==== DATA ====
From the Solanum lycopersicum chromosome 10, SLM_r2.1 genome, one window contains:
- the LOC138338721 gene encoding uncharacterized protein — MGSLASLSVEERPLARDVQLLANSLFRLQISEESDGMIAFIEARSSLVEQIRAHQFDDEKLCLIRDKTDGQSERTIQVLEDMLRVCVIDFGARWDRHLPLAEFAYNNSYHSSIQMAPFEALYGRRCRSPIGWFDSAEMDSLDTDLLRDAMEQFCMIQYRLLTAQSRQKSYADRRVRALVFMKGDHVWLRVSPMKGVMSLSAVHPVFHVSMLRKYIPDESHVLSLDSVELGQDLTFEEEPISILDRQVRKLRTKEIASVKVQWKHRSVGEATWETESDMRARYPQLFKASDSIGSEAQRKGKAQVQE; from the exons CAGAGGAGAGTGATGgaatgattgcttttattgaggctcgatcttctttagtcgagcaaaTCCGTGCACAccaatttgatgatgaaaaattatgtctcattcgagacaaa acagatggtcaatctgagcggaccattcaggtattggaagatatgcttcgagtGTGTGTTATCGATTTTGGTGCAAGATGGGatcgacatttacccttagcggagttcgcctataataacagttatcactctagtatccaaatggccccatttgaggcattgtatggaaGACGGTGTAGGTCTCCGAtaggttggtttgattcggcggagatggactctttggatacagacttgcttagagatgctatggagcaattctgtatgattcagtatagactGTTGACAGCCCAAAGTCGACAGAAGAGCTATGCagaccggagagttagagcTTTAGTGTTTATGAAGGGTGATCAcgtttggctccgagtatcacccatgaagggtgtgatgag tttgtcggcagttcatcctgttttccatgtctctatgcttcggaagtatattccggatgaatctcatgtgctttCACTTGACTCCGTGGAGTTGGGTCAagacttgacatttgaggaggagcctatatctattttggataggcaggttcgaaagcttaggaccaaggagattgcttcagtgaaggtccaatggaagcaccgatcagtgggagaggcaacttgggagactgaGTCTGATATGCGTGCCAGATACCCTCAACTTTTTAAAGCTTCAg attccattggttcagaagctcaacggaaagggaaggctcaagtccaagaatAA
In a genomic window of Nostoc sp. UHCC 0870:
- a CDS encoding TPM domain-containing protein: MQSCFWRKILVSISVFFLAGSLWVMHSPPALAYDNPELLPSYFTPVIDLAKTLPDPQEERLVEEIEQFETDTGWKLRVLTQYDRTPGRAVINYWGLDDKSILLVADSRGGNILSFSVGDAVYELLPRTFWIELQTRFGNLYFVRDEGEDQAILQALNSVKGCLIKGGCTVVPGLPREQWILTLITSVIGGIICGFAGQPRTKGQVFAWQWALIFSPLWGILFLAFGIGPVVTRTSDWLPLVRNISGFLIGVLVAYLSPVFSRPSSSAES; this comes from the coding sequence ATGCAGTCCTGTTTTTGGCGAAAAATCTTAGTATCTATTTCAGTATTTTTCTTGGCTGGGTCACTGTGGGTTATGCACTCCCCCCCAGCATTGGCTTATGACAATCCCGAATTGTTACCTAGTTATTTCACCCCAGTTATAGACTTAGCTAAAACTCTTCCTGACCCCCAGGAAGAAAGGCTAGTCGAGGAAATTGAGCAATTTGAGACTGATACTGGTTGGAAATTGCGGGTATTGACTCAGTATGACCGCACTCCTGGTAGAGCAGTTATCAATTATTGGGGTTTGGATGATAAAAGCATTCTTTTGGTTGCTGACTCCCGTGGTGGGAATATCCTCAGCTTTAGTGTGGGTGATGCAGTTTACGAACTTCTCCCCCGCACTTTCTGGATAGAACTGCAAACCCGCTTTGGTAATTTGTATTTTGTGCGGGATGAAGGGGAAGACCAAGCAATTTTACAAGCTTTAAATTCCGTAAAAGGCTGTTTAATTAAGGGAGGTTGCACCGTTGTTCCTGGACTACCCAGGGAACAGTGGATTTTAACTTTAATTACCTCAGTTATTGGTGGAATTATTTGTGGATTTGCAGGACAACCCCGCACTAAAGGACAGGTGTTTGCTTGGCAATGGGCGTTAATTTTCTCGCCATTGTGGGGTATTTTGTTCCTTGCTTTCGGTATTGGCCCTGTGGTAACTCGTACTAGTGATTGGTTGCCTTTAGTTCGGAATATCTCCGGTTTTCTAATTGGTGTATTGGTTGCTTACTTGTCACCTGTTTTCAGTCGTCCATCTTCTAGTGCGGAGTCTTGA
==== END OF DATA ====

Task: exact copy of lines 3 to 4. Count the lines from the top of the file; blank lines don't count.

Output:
In a genomic window of Nostoc sp. UHCC 0870:
- a CDS encoding TPM domain-containing protein: MQSCFWRKILVSISVFFLAGSLWVMHSPPALAYDNPELLPSYFTPVIDLAKTLPDPQEERLVEEIEQFETDTGWKLRVLTQYDRTPGRAVINYWGLDDKSILLVADSRGGNILSFSVGDAVYELLPRTFWIELQTRFGNLYFVRDEGEDQAILQALNSVKGCLIKGGCTVVPGLPREQWILTLITSVIGGIICGFAGQPRTKGQVFAWQWALIFSPLWGILFLAFGIGPVVTRTSDWLPLVRNISGFLIGVLVAYLSPVFSRPSSSAES; this comes from the coding sequence ATGCAGTCCTGTTTTTGGCGAAAAATCTTAGTATCTATTTCAGTATTTTTCTTGGCTGGGTCACTGTGGGTTATGCACTCCCCCCCAGCATTGGCTTATGACAATCCCGAATTGTTACCTAGTTATTTCACCCCAGTTATAGACTTAGCTAAAACTCTTCCTGACCCCCAGGAAGAAAGGCTAGTCGAGGAAATTGAGCAATTTGAGACTGATACTGGTTGGAAATTGCGGGTATTGACTCAGTATGACCGCACTCCTGGTAGAGCAGTTATCAATTATTGGGGTTTGGATGATAAAAGCATTCTTTTGGTTGCTGACTCCCGTGGTGGGAATATCCTCAGCTTTAGTGTGGGTGATGCAGTTTACGAACTTCTCCCCCGCACTTTCTGGATAGAACTGCAAACCCGCTTTGGTAATTTGTATTTTGTGCGGGATGAAGGGGAAGACCAAGCAATTTTACAAGCTTTAAATTCCGTAAAAGGCTGTTTAATTAAGGGAGGTTGCACCGTTGTTCCTGGACTACCCAGGGAACAGTGGATTTTAACTTTAATTACCTCAGTTATTGGTGGAATTATTTGTGGATTTGCAGGACAACCCCGCACTAAAGGACAGGTGTTTGCTTGGCAATGGGCGTTAATTTTCTCGCCATTGTGGGGTATTTTGTTCCTTGCTTTCGGTATTGGCCCTGTGGTAACTCGTACTAGTGATTGGTTGCCTTTAGTTCGGAATATCTCCGGTTTTCTAATTGGTGTATTGGTTGCTTACTTGTCACCTGTTTTCAGTCGTCCATCTTCTAGTGCGGAGTCTTGA